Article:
The replacements mentioned above are the most common examples . . . but as I said, there are other switches that may appear identical (for example three speed fan, four wires, but it's NOT the first switch I mentioned). In most cases I would first try the replacement mentioned above. These are the switches that your local hardware store should stock. If the fan does not work with the likely replacement, does not work on all speeds, spins too fast, too slow, etc . . . and you are sure you properly noted which wire connected where on the old pullchain and wired the replacement correctly . . . then it appears your fan is in the 25% that uses a non-standard switch. There are three ways to determine the correct replacement switch:

- Contact the manufacturer. If they are still in business they can theoretically send you the correct replacement switch. If they are no longer in business, contact someone on our forums or other ceiling fan experts, we/they may be aware of the correct replacement for your particular model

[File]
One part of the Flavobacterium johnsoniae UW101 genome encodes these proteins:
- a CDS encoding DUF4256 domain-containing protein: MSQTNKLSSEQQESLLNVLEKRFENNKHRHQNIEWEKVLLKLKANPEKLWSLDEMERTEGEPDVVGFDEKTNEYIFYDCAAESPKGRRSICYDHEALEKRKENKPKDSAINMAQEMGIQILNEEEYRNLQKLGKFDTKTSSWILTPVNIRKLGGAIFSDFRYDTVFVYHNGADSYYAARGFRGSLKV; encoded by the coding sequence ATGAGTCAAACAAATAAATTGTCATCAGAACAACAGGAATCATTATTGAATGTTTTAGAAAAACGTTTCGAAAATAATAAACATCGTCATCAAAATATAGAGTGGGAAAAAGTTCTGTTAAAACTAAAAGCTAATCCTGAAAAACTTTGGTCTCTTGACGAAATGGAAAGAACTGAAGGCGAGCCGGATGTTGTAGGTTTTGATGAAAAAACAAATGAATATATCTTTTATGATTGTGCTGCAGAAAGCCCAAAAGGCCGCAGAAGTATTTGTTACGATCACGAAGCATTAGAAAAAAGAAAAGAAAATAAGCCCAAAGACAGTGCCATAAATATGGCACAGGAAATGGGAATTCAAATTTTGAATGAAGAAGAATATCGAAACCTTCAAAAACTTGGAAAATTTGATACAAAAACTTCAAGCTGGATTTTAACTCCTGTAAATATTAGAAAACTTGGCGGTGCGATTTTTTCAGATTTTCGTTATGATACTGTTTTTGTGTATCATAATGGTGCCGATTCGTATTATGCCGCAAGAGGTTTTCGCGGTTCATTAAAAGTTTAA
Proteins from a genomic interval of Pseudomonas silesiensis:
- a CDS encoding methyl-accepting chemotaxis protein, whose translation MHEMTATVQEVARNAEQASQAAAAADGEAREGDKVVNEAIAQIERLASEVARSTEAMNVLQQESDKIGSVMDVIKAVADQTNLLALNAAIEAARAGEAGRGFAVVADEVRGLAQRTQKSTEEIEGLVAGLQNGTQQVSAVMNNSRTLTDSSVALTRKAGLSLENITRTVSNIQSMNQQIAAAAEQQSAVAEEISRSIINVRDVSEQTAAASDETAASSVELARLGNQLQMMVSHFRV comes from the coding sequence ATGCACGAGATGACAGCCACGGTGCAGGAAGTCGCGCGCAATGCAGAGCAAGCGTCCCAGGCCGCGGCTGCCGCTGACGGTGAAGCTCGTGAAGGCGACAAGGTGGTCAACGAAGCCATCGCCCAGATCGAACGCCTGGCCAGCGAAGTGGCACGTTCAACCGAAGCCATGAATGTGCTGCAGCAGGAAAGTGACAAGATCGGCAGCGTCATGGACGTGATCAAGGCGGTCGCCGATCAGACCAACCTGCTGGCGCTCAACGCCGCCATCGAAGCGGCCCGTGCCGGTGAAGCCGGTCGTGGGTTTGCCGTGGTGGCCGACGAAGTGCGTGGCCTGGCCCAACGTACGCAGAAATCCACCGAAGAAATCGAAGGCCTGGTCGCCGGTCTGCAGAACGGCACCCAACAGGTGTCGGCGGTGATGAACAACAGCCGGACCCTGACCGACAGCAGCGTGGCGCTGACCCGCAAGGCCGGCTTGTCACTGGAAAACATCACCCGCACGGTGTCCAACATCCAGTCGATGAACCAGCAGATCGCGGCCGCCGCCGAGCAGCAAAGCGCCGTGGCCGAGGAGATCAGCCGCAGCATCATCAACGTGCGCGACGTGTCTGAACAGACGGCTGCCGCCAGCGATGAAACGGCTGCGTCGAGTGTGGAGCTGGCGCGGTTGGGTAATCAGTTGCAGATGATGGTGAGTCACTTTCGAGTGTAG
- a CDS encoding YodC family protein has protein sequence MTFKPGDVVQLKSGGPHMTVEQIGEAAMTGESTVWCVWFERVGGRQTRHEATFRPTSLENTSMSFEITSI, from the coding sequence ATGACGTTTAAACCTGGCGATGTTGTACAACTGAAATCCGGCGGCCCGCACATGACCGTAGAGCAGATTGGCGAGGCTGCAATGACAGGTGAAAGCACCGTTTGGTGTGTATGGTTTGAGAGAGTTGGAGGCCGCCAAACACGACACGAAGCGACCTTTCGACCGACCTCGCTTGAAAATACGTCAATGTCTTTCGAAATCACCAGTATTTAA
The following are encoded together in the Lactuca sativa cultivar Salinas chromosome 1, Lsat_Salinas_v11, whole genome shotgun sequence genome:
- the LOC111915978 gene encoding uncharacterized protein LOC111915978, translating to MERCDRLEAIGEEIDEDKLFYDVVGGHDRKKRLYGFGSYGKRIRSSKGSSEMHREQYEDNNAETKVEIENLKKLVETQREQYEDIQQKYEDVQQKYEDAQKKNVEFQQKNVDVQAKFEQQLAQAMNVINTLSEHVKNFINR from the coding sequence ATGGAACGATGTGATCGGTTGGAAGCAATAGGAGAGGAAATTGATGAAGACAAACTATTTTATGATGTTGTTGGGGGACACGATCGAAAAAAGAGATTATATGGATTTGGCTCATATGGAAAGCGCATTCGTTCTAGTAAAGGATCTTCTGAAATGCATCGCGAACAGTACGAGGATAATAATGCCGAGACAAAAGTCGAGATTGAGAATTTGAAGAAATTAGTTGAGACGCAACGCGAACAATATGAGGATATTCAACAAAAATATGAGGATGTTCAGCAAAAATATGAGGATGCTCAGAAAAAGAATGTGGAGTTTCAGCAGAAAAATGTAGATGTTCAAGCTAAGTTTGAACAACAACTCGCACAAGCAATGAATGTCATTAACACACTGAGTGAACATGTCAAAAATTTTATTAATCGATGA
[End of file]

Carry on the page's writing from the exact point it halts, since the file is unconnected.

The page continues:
- If you can still switch speeds on the old pullchain, use an ohm-meter to check for continuity between the various wires on the various positions. In most cases the important relationships are between L and the various other positions, for example a three speed four wire switch might be L-1-2+3-3. This means in the first position L connects to 1, in the second position L to 2 and 3, in the third position L to 3, fourth position off.

- If you can not operate the switch, you can open up it's plastic casing, either to operate the switch by hand, or to observe the metal bands inside. Some websites that sell replacement switches offer diagrams of the metal bands, by matching your switch up to the diagram you can determine the correct replacement.